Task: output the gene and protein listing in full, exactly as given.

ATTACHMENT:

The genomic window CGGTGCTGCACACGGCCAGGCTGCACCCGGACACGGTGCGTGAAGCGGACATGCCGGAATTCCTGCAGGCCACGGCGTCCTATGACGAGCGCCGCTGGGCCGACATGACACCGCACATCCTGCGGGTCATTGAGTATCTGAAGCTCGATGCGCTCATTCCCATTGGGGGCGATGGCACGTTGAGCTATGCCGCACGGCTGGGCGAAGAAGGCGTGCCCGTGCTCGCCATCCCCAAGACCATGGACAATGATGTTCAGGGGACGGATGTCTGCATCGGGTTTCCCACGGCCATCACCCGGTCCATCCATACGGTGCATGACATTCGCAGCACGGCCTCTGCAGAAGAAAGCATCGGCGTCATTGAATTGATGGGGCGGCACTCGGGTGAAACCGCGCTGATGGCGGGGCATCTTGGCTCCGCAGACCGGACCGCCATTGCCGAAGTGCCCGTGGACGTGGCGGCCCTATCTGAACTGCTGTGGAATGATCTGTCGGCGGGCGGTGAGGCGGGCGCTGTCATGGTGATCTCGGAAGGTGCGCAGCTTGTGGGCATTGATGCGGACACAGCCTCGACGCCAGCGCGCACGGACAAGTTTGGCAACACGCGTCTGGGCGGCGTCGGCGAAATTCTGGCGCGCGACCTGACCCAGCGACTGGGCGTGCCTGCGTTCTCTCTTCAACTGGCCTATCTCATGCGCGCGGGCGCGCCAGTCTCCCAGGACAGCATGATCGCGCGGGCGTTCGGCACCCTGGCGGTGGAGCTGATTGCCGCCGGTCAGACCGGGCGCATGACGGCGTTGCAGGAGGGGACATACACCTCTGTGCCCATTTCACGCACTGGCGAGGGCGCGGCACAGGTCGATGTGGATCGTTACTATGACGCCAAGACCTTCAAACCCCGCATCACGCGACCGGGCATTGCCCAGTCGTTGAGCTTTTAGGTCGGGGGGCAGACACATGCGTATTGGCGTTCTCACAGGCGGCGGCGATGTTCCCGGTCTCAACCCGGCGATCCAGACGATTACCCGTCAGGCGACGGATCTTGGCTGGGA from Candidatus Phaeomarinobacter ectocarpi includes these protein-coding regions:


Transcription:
The genomic window CGGTGCTGCACACGGCCAGGCTGCACCCGGACACGGTGCGTGAAGCGGACATGCCGGAATTCCTGCAGGCCACGGCGTCCTATGACGAGCGCCGCTGGGCCGACATGACACCGCACATCCTGCGGGTCATTGAGTATCTGAAGCTCGATGCGCTCATTCCCATTGGGGGCGATGGCACGTTGAGCTATGCCGCACGGCTGGGCGAAGAAGGCGTGCCCGTGCTCGCCATCCCCAAGACCATGGACAATGATGTTCAGGGGACGGATGTCTGCATCGGGTTTCCCACGGCCATCACCCGGTCCATCCATACGGTGCATGACATTCGCAGCACGGCCTCTGCAGAAGAAAGCATCGGCGTCATTGAATTGATGGGGCGGCACTCGGGTGAAACCGCGCTGATGGCGGGGCATCTTGGCTCCGCAGACCGGACCGCCATTGCCGAAGTGCCCGTGGACGTGGCGGCCCTATCTGAACTGCTGTGGAATGATCTGTCGGCGGGCGGTGAGGCGGGCGCTGTCATGGTGATCTCGGAAGGTGCGCAGCTTGTGGGCATTGATGCGGACACAGCCTCGACGCCAGCGCGCACGGACAAGTTTGGCAACACGCGTCTGGGCGGCGTCGGCGAAATTCTGGCGCGCGACCTGACCCAGCGACTGGGCGTGCCTGCGTTCTCTCTTCAACTGGCCTATCTCATGCGCGCGGGCGCGCCAGTCTCCCAGGACAGCATGATCGCGCGGGCGTTCGGCACCCTGGCGGTGGAGCTGATTGCCGCCGGTCAGACCGGGCGCATGACGGCGTTGCAGGAGGGGACATACACCTCTGTGCCCATTTCACGCACTGGCGAGGGCGCGGCACAGGTCGATGTGGATCGTTACTATGACGCCAAGACCTTCAAACCCCGCATCACGCGACCGGGCATTGCCCAGTCGTTGAGCTTTTAGGTCGGGGGGCAGACACATGCGTATTGGCGTTCTCACAGGCGGCGGCGATGTTCCCGGTCTCAACCCGGCGATCCAGACGATTACCCGTCAGGCGACGGATCTTGGCTGGGA from Candidatus Phaeomarinobacter ectocarpi includes these protein-coding regions: